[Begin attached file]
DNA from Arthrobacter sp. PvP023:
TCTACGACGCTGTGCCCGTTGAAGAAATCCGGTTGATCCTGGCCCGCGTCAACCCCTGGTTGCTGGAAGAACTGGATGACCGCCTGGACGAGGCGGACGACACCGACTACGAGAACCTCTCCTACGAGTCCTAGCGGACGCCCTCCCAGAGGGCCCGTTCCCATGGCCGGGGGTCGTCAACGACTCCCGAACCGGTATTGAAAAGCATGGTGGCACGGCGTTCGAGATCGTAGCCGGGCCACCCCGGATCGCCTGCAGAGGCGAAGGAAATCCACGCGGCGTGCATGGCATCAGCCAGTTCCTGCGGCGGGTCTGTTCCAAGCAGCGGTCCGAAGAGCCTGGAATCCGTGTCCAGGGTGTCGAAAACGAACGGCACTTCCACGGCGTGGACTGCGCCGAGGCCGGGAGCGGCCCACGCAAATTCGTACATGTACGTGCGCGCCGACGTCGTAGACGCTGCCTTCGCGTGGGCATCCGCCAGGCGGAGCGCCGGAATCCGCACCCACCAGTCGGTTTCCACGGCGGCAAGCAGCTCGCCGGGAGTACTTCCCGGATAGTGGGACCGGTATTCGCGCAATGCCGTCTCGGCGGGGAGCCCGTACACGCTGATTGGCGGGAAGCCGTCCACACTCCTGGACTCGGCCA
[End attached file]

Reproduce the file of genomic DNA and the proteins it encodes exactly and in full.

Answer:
DNA from Arthrobacter sp. PvP023:
TCTACGACGCTGTGCCCGTTGAAGAAATCCGGTTGATCCTGGCCCGCGTCAACCCCTGGTTGCTGGAAGAACTGGATGACCGCCTGGACGAGGCGGACGACACCGACTACGAGAACCTCTCCTACGAGTCCTAGCGGACGCCCTCCCAGAGGGCCCGTTCCCATGGCCGGGGGTCGTCAACGACTCCCGAACCGGTATTGAAAAGCATGGTGGCACGGCGTTCGAGATCGTAGCCGGGCCACCCCGGATCGCCTGCAGAGGCGAAGGAAATCCACGCGGCGTGCATGGCATCAGCCAGTTCCTGCGGCGGGTCTGTTCCAAGCAGCGGTCCGAAGAGCCTGGAATCCGTGTCCAGGGTGTCGAAAACGAACGGCACTTCCACGGCGTGGACTGCGCCGAGGCCGGGAGCGGCCCACGCAAATTCGTACATGTACGTGCGCGCCGACGTCGTAGACGCTGCCTTCGCGTGGGCATCCGCCAGGCGGAGCGCCGGAATCCGCACCCACCAGTCGGTTTCCACGGCGGCAAGCAGCTCGCCGGGAGTACTTCCCGGATAGTGGGACCGGTATTCGCGCAATGCCGTCTCGGCGGGGAGCCCGTACACGCTGATTGGCGGGAAGCCGTCCACACTCCTGGACTCGGCCA